Retained Earnings

The Retained Earnings Fundamental Analysis lookup allows you to check this and other indicators for any equity instrument. You can also select from a set of available indicators by clicking on the link to the right. Please note, this module does not cover all equities due to inconsistencies in global equity categorizations. Please continue to Equity Screeners to view more equity screening tools.
  
Retained Earnings shows how the firm utilizes its profits over time. In simple terms, investors can think of retained earnings as the amount of profit the company has reinvested in the business since its inceptions. However the methodology to make a decision over how much profit to retain is different between companies in different industries. For example, growing industries tend to retain more of their earnings than more matured industries as they need more assets investment to sustain their growth.

Retained Earnings 
 = 
Beginning RE + Income 
Dividends 

Retained Earnings is a balance sheet account that refers to the portion of company income that is retained by the firm. In other words, it is a part of earnings that is not paid out as dividends or otherwise distributed to owners. Retained Earnings are calculated by adding net income to last period retained earnings and subtracting any dividends paid to owners.

Retained Earnings In A Nutshell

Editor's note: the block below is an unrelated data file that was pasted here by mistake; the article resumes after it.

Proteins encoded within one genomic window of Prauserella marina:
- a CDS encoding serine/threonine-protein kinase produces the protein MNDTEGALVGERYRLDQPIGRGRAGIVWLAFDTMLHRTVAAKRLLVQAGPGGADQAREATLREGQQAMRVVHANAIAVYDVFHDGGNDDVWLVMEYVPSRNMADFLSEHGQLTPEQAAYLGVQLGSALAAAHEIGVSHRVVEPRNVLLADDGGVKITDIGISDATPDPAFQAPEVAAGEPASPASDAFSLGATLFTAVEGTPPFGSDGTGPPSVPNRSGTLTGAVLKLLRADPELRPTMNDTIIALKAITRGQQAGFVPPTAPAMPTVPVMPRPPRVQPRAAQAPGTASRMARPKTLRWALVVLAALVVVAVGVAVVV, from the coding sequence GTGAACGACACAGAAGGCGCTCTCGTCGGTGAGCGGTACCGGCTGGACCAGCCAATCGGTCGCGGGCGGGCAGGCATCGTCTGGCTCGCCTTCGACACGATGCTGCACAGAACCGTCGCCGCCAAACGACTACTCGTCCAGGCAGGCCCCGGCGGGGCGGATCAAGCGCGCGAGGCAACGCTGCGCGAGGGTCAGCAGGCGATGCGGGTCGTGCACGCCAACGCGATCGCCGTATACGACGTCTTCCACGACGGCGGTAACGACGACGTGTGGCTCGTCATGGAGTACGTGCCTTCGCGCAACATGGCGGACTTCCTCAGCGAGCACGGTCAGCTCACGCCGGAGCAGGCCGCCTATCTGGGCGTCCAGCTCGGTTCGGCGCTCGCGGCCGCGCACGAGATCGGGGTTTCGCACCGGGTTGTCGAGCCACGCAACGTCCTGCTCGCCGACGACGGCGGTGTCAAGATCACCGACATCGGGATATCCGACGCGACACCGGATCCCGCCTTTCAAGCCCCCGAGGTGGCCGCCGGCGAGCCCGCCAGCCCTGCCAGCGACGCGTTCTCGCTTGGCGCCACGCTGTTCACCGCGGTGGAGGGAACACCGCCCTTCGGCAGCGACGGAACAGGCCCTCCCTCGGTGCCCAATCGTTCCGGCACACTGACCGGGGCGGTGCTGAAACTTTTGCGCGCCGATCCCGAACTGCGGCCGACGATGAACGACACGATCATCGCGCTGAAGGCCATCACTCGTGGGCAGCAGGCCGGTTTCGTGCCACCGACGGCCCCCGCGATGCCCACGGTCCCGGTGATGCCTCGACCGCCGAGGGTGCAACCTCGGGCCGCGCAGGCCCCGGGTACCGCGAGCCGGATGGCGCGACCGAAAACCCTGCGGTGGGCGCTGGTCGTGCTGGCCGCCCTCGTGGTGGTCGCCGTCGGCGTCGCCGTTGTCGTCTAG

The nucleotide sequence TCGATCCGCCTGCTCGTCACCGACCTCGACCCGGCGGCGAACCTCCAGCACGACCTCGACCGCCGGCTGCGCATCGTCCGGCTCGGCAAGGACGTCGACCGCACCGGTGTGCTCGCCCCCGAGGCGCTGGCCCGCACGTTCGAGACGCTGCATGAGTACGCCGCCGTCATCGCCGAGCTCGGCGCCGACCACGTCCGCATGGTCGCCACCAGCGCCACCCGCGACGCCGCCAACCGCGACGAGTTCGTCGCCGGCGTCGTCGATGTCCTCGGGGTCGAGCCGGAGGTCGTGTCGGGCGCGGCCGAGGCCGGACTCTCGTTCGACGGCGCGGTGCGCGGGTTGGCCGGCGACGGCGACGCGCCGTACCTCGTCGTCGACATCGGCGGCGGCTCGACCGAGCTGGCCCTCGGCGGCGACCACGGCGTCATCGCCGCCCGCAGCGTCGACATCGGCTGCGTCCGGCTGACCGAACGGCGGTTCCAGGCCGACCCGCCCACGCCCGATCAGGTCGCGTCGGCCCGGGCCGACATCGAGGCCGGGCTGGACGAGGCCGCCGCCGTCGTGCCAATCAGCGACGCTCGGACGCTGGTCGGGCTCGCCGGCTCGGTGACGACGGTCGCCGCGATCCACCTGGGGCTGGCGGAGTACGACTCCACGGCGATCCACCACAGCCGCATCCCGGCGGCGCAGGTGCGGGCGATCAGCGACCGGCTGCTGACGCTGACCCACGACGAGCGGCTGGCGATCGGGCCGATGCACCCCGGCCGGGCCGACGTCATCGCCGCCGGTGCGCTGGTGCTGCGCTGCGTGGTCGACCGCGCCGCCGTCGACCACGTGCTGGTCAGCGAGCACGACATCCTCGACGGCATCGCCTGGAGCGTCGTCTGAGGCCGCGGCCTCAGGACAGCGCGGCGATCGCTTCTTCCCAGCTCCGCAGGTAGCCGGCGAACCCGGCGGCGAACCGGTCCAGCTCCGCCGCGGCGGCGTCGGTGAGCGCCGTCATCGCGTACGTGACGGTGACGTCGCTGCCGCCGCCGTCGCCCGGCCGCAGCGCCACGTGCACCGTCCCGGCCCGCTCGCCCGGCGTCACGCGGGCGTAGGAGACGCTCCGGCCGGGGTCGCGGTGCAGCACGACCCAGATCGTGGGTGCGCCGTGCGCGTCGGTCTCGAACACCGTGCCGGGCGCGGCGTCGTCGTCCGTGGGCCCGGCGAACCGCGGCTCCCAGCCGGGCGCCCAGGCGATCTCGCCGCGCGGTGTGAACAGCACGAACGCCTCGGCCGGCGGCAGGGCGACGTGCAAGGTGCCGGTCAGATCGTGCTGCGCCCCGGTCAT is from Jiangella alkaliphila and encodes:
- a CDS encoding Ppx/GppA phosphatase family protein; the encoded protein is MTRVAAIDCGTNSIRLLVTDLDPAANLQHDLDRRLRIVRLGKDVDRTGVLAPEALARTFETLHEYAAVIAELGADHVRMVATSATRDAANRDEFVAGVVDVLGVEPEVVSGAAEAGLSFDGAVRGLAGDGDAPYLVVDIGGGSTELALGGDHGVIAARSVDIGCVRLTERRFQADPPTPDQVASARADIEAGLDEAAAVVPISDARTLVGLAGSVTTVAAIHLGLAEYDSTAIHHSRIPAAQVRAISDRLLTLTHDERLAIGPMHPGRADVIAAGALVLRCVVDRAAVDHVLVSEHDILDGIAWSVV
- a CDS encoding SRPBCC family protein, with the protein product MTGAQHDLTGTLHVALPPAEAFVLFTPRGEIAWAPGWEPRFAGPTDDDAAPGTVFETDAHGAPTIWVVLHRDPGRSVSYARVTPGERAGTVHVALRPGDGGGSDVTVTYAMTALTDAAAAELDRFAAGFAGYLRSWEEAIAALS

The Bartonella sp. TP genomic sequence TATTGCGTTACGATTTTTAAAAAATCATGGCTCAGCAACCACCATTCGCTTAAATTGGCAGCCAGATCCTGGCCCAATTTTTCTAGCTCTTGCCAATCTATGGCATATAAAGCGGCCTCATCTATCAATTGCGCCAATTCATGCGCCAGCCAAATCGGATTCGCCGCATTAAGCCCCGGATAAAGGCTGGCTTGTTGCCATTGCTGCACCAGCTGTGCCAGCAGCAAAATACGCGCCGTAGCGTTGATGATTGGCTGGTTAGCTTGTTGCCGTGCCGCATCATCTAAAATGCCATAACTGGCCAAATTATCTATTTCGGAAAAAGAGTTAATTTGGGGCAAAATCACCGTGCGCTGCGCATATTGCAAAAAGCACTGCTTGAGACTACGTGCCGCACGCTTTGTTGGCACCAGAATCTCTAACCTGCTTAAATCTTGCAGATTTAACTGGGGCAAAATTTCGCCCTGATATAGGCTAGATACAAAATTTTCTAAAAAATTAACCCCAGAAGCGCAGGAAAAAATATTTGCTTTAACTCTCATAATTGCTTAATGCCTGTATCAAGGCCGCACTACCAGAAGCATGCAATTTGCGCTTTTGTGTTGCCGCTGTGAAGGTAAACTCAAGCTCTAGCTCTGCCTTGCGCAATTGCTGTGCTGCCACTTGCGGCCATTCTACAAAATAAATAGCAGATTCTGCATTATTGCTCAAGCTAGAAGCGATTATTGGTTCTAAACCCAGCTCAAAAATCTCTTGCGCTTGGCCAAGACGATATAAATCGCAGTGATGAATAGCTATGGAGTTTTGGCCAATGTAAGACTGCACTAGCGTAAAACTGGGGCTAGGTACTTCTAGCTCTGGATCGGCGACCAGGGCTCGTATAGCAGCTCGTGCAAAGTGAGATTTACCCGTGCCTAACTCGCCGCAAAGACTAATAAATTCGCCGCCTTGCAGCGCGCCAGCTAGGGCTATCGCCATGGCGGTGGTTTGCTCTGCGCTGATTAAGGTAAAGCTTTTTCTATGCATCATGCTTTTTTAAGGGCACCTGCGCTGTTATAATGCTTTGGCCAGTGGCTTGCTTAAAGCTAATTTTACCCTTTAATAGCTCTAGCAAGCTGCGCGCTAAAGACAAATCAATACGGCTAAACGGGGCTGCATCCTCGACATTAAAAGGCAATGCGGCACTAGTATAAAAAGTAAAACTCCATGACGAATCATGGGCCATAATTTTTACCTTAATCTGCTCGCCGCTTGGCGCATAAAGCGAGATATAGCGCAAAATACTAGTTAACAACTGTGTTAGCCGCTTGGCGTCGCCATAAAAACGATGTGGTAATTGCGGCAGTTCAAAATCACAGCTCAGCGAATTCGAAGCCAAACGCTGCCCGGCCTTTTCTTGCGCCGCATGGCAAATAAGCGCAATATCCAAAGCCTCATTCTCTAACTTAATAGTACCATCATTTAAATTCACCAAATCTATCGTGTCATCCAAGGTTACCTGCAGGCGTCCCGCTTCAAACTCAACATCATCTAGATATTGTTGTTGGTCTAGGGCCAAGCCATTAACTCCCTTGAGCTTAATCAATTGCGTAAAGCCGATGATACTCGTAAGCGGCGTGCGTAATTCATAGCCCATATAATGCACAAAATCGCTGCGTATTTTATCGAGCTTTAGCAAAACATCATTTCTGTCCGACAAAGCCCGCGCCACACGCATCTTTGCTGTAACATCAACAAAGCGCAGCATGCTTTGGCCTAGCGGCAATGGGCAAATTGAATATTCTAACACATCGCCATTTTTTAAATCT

Retained earnings are important because if you invest in a company, you want to know they are earning money and are able to keep some for themselves. Looking at the balance sheet, of course you want to see some dividends because that means the company is doing well and internal people being incentivized, but you do not want all the money going out.

When a company goes into business or if you yourself go into business, you want to ensure you have earnings. With that, there is also the retained earnings number, which is beginning retained earnings minus dividends.

Closer Look at Retained Earnings

If you are looking at this number and it appears to be small compared to others in the industry, you may want to look at a few things. First, ensure the company has enough money to be paying dividends because if they are doing poorly and money is still going to shareholders, it may not be the best situation. Secondly, you want to take a look at the underlying health of the company and ensure sales and revenue is coming. If there is a critical error cause the low retained earnings, it may be an indication of what is to come. Lastly, this number may be low because they are reinvesting or paying larger dividends due to the success of the company. Be sure to fully understand the story to understand the rhyme and reason for the number.

Some companies pay constant dividends, some pay no dividends, and others pay dividend that are special, such as when the company is doing exceptionally well. The focus on dividends is important as it is a part of the equation and is one of the most controllable parts of the retained earnings.

This numbers is fantastic for fundamental research and should certainly be used in your research. In no way would it hurt looking at this number and it will only bring value. Be sure to look at other areas of the company and their financials because this may not tell the whole story. Retained earnings are important though because the company needs to keep some money for itself. If you get stuck, reach out to an investing community and bounce your ideas off of them. Should that not work, reach out to your investing professional and they can help to point you in the right direction. Retained earnings is a critical part in the balance sheet and needs to be monitored during and after you invest in a particular company.

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